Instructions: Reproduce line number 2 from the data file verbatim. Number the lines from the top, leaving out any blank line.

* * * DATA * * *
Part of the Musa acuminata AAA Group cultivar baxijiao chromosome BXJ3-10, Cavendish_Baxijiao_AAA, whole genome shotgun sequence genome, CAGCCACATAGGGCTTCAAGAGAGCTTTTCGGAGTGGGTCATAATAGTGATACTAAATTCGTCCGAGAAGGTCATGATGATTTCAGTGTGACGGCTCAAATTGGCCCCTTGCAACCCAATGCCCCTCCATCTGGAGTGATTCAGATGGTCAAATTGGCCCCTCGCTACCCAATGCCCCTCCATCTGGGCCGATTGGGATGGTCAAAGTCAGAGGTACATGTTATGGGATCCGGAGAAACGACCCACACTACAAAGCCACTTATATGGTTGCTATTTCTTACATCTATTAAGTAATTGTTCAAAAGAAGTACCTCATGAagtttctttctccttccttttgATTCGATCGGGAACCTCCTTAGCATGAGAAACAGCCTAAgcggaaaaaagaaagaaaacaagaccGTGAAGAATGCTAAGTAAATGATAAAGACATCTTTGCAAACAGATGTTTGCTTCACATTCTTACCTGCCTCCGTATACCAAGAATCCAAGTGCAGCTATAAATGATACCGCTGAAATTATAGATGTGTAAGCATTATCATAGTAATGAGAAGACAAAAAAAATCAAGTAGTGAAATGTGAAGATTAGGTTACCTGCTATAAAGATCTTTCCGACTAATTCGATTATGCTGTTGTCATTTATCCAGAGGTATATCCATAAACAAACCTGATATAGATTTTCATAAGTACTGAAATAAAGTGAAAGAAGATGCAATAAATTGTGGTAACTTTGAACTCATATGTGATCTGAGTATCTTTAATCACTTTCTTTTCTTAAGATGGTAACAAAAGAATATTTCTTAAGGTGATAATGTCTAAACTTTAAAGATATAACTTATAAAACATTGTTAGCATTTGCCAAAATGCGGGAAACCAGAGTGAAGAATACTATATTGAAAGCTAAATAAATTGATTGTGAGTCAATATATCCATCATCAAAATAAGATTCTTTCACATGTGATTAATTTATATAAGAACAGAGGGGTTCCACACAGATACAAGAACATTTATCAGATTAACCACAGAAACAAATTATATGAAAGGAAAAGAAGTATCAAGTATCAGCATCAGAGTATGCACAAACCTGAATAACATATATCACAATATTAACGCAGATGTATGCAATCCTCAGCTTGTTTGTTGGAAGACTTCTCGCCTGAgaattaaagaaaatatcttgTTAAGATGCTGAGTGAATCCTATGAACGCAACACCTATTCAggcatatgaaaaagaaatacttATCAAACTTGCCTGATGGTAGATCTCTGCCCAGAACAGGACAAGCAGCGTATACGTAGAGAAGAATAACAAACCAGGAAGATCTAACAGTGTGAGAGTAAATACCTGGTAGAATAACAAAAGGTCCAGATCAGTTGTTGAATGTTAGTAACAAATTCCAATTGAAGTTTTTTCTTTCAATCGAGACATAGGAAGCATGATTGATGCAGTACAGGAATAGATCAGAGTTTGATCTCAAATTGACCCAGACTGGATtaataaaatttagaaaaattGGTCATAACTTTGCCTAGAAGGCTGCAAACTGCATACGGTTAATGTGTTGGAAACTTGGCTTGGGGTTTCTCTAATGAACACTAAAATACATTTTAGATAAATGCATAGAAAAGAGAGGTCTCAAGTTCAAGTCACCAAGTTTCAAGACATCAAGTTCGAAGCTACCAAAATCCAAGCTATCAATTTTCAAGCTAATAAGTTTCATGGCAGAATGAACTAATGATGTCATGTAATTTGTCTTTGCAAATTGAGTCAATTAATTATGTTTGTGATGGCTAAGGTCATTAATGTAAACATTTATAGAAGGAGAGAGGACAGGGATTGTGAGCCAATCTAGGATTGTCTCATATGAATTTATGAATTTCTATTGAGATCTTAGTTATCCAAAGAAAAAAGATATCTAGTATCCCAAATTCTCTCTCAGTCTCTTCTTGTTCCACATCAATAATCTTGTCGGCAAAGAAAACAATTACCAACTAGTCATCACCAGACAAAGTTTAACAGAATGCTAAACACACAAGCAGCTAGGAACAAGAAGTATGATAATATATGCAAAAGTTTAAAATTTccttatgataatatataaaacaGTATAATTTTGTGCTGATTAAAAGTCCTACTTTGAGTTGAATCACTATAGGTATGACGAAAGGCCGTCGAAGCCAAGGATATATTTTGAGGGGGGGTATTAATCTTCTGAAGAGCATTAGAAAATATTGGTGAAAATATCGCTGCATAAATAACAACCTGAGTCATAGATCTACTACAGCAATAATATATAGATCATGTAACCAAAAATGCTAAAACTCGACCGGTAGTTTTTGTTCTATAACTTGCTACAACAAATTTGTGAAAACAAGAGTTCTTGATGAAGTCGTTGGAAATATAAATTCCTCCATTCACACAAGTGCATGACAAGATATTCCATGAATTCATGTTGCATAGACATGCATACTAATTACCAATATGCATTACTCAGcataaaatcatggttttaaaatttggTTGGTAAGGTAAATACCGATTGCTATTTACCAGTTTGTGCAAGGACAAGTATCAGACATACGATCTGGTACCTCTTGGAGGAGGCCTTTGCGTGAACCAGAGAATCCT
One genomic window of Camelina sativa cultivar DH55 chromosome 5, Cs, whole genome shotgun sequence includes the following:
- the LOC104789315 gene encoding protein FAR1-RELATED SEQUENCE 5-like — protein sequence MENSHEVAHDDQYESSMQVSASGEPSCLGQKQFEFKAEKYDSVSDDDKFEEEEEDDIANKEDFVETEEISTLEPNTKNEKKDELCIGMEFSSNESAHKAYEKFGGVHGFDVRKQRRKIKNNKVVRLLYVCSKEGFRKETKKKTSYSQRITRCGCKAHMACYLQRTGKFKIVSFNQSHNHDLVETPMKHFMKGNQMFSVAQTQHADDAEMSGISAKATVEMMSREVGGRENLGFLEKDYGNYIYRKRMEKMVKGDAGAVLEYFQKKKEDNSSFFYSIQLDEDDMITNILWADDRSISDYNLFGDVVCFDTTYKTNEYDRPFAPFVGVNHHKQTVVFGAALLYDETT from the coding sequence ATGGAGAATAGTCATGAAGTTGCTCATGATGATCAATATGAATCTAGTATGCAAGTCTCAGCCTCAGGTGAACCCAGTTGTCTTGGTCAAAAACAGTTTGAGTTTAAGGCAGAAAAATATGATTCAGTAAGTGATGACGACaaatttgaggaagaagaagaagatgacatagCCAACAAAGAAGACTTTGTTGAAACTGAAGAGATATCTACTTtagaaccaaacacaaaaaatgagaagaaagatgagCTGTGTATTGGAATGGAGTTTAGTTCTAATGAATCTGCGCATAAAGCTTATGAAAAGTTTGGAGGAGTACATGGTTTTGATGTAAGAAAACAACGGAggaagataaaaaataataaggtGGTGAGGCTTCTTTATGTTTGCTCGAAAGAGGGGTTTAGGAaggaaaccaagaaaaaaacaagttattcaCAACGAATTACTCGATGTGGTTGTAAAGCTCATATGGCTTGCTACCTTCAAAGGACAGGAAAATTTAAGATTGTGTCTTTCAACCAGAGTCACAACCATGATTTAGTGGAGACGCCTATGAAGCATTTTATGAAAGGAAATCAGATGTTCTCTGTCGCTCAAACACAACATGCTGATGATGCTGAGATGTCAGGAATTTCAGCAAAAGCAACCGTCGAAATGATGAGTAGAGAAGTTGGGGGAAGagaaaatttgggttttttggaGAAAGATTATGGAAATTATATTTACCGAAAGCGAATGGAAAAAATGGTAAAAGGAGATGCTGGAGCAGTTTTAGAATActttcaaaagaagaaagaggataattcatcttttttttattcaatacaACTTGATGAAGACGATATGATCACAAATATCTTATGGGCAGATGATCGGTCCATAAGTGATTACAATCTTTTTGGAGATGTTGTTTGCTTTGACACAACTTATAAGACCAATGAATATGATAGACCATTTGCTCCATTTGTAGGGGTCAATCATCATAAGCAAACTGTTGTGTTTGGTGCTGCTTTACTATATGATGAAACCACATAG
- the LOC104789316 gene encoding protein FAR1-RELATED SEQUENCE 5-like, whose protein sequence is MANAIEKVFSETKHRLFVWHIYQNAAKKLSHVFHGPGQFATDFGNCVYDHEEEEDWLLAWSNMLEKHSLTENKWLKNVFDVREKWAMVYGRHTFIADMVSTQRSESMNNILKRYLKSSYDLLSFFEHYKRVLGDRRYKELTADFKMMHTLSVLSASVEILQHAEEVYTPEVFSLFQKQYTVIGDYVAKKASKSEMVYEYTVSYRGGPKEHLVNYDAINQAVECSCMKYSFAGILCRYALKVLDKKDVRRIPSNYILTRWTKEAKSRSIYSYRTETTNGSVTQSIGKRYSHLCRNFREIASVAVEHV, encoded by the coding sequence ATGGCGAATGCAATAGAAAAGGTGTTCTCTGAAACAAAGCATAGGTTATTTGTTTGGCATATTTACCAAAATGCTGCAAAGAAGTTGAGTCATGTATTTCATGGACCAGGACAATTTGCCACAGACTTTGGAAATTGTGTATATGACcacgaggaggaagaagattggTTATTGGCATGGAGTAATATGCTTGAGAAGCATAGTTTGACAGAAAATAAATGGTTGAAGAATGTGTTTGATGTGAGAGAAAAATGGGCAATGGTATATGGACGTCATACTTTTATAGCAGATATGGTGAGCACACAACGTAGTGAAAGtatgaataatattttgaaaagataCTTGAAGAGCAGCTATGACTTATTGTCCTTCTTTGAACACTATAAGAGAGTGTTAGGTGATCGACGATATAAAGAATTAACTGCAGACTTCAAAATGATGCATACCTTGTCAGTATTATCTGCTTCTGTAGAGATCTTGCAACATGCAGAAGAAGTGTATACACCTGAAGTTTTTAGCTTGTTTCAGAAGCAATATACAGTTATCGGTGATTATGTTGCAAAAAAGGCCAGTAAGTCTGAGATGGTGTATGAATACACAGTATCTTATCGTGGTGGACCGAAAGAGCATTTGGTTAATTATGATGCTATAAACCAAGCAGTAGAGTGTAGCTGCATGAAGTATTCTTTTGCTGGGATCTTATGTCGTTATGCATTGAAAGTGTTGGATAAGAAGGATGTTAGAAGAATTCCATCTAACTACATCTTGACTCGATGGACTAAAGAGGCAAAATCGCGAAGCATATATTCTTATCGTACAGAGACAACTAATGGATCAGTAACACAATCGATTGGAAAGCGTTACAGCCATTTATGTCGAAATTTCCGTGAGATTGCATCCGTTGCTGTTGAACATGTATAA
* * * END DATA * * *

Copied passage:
One genomic window of Camelina sativa cultivar DH55 chromosome 5, Cs, whole genome shotgun sequence includes the following: